It’s a head scratcher alright. Over the past six months the ASX All Ordinaries index is up 9.37% while the ASX 200 index is up 8.56%. Despite recent negative headlines stocks are still higher than they were last August.
The same cannot be said for property trusts, or Australian Real Estate Investment Trusts (AREITs). The S&P/ASX 200 A-REIT index is up 6.30% over the same period, underperforming the wider market by 2.26%.
Investors and advisers might ponder the disparity and wonder whether it will continue. Understanding the three major reasons for the relative weakness in AREIT share prices over the last six months will help address the dichotomy.
1.Growth stocks are getting all the love
You could say that growth stocks have been flavour-of-the-month for months now. This has come at the expense of interest in lower risk, income investments like REITs.
Whilst it’s impossible to say with certainty, the so called ‘Trump Trade’, based on cash flow boosts to US corporates from lower tax rates, together with an expectation of higher wages and consumer spending, is driving positive sentiment in high growth and cashed-up businesses.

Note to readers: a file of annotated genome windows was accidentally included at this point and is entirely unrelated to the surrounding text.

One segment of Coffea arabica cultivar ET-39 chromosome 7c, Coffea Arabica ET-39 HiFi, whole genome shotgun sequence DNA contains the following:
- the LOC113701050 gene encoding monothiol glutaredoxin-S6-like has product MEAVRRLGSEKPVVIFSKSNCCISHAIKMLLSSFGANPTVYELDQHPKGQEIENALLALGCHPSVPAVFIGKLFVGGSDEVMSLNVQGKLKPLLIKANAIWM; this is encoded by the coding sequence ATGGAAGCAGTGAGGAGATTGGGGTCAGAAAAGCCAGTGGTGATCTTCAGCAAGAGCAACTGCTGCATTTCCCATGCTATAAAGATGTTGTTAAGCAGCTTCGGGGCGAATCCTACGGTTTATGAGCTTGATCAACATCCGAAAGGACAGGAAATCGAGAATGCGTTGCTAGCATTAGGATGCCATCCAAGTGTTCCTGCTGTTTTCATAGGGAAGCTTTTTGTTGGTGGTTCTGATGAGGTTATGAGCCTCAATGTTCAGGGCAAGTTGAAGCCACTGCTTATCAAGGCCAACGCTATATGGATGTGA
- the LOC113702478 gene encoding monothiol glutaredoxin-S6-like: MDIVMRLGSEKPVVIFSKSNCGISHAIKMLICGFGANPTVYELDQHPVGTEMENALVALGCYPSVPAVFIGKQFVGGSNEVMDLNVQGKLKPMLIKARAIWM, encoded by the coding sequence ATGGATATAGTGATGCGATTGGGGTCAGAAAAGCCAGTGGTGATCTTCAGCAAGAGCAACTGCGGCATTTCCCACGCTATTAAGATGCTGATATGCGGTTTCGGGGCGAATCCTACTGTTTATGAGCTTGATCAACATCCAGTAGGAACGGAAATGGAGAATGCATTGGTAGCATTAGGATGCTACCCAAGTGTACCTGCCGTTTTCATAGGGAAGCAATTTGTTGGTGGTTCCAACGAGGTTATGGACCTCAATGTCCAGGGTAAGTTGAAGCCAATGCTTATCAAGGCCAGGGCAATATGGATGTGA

As in Australia, US REITs haven’t benefited from this positive sentiment. For the 12 months to January this year, returns for US REITs (as measured by the MSCI US REIT Index) have been negative at -2.49% against the local AREIT market return of positive 8.08%. It isn’t just in Australia where REITs are being left behind.
2. Bond yields have risen strongly
The chart below shows the yield on 10-year US bonds. With bond prices falling, in the past six months the yield has risen from a low just above 2% in early August to 2.92% as at 22nd February, 2018. US bonds are selling off due to expectations of higher short end rates and stronger economic growth. In Australia, 10-year bonds have also appreciated, although not by as much.